BRENTWOOD PULSE: Brentwood poised for rapid growth
For a long time Metrotown has been the unofficial city centre in Burnaby.
But it won’t be long before Brentwood gives it a good run for the money as the most vibrant and busy town centre in Burnaby.
It’s expected that this area will grow by about 30,000 residents over the next 30 years.
At the heart of it all, of course, is Brentwood Town Centre.
In a nutshell, they’re turning the old mall concept—you know, as a closed space with no windows surrounded by acres of asphalt—inside out.
“The intent is to create different urban retail experiences in a pedestrian oriented town centre within an exciting public realm,” states the master plan document for Brentwood.
Once redevelopment of the 28-acre site is complete, the developers (Shape Properties) envision lots of shopping, but also a high street where cyclists and pedestrians feel comfortable mingling with cars.
In addition to as many as 4,000 new condos giving the area more life day and night, there will be office space, green space and a huge public plaza at the corner of Willingdon Avenue and Lougheed Highway—connected to the SkyTrain station.
Bluntly put, the Brentwood area as a whole is booming.
And though the plans for the mall site are exciting, there are many other projects that have either been completed in recent years, or are in the works. Already, several towers have been built or are under construction around Gilmore SkyTrain station and along Gilmore Avenue. At Gilmore and Douglas Road, across from Willingdon Heights Park, Ledingham McAllister is building Aviara.
This project includes a 52-storey highrise apartment tower and two four-to-six-storey apartment buildings. In total, the project includes 595 apartments.
But the main intersection, of course, at Willingdon Avenue and Lougheed Highway, is the centre of the action.
Across from the mall, the southwest corner was once home to car dealerships, a tire store, restaurants and other light industry.
This is where SOLO District is already emerging, a project of Jim Bosa’s Appia Development.
Last June, the project’s second phase, Altus, broke ground, which will include Burnaby’s tallest tower.
At more than 550 feet tall, it will be second in B.C. only to the Shangri-La in downtown Vancouver.
When all four phases of SOLO are complete, the 6.5-acre development will include more than 1,400 homes, as well as offices, retail and green space.
In 2012, Jim Bosa also announced that SOLO District would be home to Burnaby’s first Whole Foods Market, a high-end grocer focusing on natural and organic foods.
In all, big change is happening in the Brentwood neighbourhood.
And it won’t just bring benefits to new home buyers.
Residents already living in the area will benefit from all the new amenities, from shops and restaurants, to new park space and a new school that are planned for the future.
The City of Burnaby has been collecting significant contributions from the developers behind these big projects and stands to collect more in the future, to pay for services to this growing area.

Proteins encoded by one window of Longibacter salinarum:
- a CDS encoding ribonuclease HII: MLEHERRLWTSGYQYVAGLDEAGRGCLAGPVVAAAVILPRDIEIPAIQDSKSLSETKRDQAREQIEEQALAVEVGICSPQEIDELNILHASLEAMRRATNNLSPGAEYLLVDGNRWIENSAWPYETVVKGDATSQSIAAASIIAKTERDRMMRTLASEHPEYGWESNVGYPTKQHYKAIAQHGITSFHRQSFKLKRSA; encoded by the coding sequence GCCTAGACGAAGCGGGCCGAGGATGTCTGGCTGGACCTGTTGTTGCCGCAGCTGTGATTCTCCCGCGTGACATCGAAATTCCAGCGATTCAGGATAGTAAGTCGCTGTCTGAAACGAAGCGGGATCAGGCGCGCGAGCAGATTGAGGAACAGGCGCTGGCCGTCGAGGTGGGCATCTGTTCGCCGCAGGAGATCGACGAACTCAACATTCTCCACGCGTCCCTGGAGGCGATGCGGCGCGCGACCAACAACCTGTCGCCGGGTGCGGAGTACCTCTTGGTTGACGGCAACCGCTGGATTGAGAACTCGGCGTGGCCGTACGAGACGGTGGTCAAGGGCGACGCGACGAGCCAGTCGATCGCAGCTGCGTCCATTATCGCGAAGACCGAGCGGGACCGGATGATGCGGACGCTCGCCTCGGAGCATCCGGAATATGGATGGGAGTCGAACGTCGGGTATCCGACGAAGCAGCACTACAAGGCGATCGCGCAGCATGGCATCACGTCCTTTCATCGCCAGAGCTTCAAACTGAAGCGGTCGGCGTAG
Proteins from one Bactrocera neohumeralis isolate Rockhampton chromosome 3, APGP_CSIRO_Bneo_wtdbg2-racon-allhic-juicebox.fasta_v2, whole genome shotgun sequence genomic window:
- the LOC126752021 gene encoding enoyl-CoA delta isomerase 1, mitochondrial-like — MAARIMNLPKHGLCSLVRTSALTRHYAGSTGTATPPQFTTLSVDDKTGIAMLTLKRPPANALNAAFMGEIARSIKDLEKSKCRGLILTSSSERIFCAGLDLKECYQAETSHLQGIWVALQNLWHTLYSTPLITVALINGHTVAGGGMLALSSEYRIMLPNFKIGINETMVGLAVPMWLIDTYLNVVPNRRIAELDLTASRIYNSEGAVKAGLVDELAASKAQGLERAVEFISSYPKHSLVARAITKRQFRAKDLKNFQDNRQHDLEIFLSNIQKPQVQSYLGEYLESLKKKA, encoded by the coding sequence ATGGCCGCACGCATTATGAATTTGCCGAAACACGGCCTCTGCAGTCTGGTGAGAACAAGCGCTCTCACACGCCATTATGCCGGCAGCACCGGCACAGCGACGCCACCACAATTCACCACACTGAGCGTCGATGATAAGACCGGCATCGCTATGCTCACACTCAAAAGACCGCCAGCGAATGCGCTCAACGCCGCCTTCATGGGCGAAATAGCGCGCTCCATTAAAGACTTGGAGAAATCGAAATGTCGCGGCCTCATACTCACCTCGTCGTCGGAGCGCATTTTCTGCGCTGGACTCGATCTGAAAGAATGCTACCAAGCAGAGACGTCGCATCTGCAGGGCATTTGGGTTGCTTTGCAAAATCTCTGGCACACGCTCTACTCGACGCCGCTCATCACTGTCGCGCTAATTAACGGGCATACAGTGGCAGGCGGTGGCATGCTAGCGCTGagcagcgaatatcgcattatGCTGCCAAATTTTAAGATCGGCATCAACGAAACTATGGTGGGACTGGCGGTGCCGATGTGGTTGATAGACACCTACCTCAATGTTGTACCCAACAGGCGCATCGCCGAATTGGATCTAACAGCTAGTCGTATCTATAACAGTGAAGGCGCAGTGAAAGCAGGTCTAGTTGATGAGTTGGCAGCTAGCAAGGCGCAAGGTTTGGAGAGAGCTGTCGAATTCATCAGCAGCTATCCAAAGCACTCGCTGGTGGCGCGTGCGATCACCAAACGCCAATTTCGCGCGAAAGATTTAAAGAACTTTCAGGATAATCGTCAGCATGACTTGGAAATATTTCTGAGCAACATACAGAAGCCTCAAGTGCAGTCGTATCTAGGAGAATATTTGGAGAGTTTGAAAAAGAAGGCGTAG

The SOLO District alone, once completed, will contribute a city-owned community space within its project and $30 million in cash for amenities elsewhere in the neighbourhood.
A big driver of the growth in Brentwood is SkyTrain. Like the other three town centres in Burnaby, Brentwood is shifting from predominantly car oriented to transit oriented.
And above all, more pedestrian friendly.
Tower to have 300 rental units
The first tower Shape Properties plans to build in the transformation of Brentwood mall could give Burnaby a big boost in rental housing.
Of the 591 apartments in the building, 300 are intended to be purpose-built rental units to be owned and operated by Shape and their funding partners.
Shape, which owns the mall, has applied for rezoning of the southwest corner of the 28-acre mall site to allow for a 53-storey tower on top of a three-storey commercial podium for which it earlier applied for a rezoning.
The Brentwood Site Conceptual Master Plan, which permits towers to a maximum height of 70 storeys, received final approvals from Burnaby council last September.
As for parking, the strata units would have 328 spaces and the rental units would have 330 spaces, even though Shape’s parking studies have found that the rental demand for dedicated parking is about half that of strata parking.
That portion of rental parking deemed surplus would initially be used for commercial retail parking. “As requests for use of this component of parking comes forward from the rental tenants, it would be made available up to the full 1.1 spaces per unit [required].”
The rental units will range from one bedrooms 539 to 557 square feet in size (125 units) to 25 two-bedroom-plus-den units of 881 to 895 square feet.
The condominiums would range from 105 one bedrooms of the same size, to three three-bedroom units of 1,723 to 2,819 square feet.
Five per cent of the total number of units, or a minimum of 30, would be adaptable units complemented by 30 handicapped parking stalls.